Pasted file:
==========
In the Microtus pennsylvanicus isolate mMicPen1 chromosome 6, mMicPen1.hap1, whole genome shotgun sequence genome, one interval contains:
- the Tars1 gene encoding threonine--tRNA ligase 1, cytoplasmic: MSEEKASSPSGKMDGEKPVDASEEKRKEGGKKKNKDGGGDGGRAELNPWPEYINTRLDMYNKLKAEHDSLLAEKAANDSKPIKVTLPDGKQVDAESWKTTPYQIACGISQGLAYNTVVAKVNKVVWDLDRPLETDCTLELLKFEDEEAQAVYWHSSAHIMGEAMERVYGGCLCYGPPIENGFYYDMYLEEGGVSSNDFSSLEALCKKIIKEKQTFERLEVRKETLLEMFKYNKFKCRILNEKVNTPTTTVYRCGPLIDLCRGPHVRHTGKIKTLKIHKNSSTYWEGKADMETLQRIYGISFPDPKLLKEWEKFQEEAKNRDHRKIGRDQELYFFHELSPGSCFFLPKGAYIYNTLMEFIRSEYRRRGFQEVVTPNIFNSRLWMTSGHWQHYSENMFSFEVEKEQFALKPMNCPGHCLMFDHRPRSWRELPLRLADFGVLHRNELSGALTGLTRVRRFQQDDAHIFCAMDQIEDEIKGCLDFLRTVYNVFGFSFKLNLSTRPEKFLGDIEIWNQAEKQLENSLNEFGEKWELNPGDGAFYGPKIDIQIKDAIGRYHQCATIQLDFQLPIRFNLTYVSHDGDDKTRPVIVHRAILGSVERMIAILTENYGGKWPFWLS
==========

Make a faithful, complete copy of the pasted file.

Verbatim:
In the Microtus pennsylvanicus isolate mMicPen1 chromosome 6, mMicPen1.hap1, whole genome shotgun sequence genome, one interval contains:
- the Tars1 gene encoding threonine--tRNA ligase 1, cytoplasmic: MSEEKASSPSGKMDGEKPVDASEEKRKEGGKKKNKDGGGDGGRAELNPWPEYINTRLDMYNKLKAEHDSLLAEKAANDSKPIKVTLPDGKQVDAESWKTTPYQIACGISQGLAYNTVVAKVNKVVWDLDRPLETDCTLELLKFEDEEAQAVYWHSSAHIMGEAMERVYGGCLCYGPPIENGFYYDMYLEEGGVSSNDFSSLEALCKKIIKEKQTFERLEVRKETLLEMFKYNKFKCRILNEKVNTPTTTVYRCGPLIDLCRGPHVRHTGKIKTLKIHKNSSTYWEGKADMETLQRIYGISFPDPKLLKEWEKFQEEAKNRDHRKIGRDQELYFFHELSPGSCFFLPKGAYIYNTLMEFIRSEYRRRGFQEVVTPNIFNSRLWMTSGHWQHYSENMFSFEVEKEQFALKPMNCPGHCLMFDHRPRSWRELPLRLADFGVLHRNELSGALTGLTRVRRFQQDDAHIFCAMDQIEDEIKGCLDFLRTVYNVFGFSFKLNLSTRPEKFLGDIEIWNQAEKQLENSLNEFGEKWELNPGDGAFYGPKIDIQIKDAIGRYHQCATIQLDFQLPIRFNLTYVSHDGDDKTRPVIVHRAILGSVERMIAILTENYGGKWPFWLS